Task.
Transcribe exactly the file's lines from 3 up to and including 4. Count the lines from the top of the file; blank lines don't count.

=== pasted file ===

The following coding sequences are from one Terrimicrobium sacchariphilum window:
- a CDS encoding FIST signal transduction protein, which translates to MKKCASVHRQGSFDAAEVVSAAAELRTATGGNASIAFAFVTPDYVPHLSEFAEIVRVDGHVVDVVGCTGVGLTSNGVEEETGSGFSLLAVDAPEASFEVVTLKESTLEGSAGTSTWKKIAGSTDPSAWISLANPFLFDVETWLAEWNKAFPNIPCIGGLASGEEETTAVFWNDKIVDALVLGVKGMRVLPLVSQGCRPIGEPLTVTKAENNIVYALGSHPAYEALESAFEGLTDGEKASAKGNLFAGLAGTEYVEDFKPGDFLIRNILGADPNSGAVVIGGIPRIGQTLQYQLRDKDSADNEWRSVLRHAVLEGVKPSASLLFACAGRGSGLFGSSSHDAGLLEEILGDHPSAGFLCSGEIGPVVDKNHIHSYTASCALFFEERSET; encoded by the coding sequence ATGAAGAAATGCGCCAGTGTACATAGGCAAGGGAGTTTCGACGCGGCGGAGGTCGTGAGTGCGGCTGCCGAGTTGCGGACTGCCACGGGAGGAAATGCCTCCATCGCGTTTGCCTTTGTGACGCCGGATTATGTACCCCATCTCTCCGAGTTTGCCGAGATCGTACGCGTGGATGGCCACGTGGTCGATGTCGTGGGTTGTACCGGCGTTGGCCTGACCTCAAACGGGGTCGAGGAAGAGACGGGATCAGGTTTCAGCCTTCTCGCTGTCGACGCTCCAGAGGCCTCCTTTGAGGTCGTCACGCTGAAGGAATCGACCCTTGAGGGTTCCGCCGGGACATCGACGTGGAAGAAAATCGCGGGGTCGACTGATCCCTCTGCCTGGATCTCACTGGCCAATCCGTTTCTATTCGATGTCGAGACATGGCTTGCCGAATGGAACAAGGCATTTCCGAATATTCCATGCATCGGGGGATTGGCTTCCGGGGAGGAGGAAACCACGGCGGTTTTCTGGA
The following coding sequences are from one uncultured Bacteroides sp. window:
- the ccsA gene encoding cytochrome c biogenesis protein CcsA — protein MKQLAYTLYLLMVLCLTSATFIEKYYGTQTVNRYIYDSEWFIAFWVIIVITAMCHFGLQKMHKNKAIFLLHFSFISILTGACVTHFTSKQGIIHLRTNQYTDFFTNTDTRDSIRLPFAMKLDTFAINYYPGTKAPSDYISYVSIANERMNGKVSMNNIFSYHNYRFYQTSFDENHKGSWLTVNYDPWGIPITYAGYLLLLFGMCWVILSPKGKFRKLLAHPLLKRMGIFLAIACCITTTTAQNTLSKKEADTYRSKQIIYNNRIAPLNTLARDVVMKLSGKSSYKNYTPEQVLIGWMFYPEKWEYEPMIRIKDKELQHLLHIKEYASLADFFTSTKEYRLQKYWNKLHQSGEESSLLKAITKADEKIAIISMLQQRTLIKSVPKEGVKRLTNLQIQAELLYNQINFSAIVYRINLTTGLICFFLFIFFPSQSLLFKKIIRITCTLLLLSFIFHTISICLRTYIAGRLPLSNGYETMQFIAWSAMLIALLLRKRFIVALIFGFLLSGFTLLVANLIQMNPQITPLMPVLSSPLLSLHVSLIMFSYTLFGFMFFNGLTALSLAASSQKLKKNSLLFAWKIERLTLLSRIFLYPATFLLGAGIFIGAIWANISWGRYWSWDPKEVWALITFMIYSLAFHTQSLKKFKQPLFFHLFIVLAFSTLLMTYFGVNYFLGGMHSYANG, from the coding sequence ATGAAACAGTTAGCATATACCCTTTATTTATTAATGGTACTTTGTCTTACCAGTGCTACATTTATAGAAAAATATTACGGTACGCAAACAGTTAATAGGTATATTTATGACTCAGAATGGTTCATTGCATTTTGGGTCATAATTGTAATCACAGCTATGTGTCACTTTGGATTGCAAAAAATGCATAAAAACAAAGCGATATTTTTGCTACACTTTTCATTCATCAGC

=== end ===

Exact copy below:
The following coding sequences are from one uncultured Bacteroides sp. window:
- the ccsA gene encoding cytochrome c biogenesis protein CcsA — protein MKQLAYTLYLLMVLCLTSATFIEKYYGTQTVNRYIYDSEWFIAFWVIIVITAMCHFGLQKMHKNKAIFLLHFSFISILTGACVTHFTSKQGIIHLRTNQYTDFFTNTDTRDSIRLPFAMKLDTFAINYYPGTKAPSDYISYVSIANERMNGKVSMNNIFSYHNYRFYQTSFDENHKGSWLTVNYDPWGIPITYAGYLLLLFGMCWVILSPKGKFRKLLAHPLLKRMGIFLAIACCITTTTAQNTLSKKEADTYRSKQIIYNNRIAPLNTLARDVVMKLSGKSSYKNYTPEQVLIGWMFYPEKWEYEPMIRIKDKELQHLLHIKEYASLADFFTSTKEYRLQKYWNKLHQSGEESSLLKAITKADEKIAIISMLQQRTLIKSVPKEGVKRLTNLQIQAELLYNQINFSAIVYRINLTTGLICFFLFIFFPSQSLLFKKIIRITCTLLLLSFIFHTISICLRTYIAGRLPLSNGYETMQFIAWSAMLIALLLRKRFIVALIFGFLLSGFTLLVANLIQMNPQITPLMPVLSSPLLSLHVSLIMFSYTLFGFMFFNGLTALSLAASSQKLKKNSLLFAWKIERLTLLSRIFLYPATFLLGAGIFIGAIWANISWGRYWSWDPKEVWALITFMIYSLAFHTQSLKKFKQPLFFHLFIVLAFSTLLMTYFGVNYFLGGMHSYANG, from the coding sequence ATGAAACAGTTAGCATATACCCTTTATTTATTAATGGTACTTTGTCTTACCAGTGCTACATTTATAGAAAAATATTACGGTACGCAAACAGTTAATAGGTATATTTATGACTCAGAATGGTTCATTGCATTTTGGGTCATAATTGTAATCACAGCTATGTGTCACTTTGGATTGCAAAAAATGCATAAAAACAAAGCGATATTTTTGCTACACTTTTCATTCATCAGC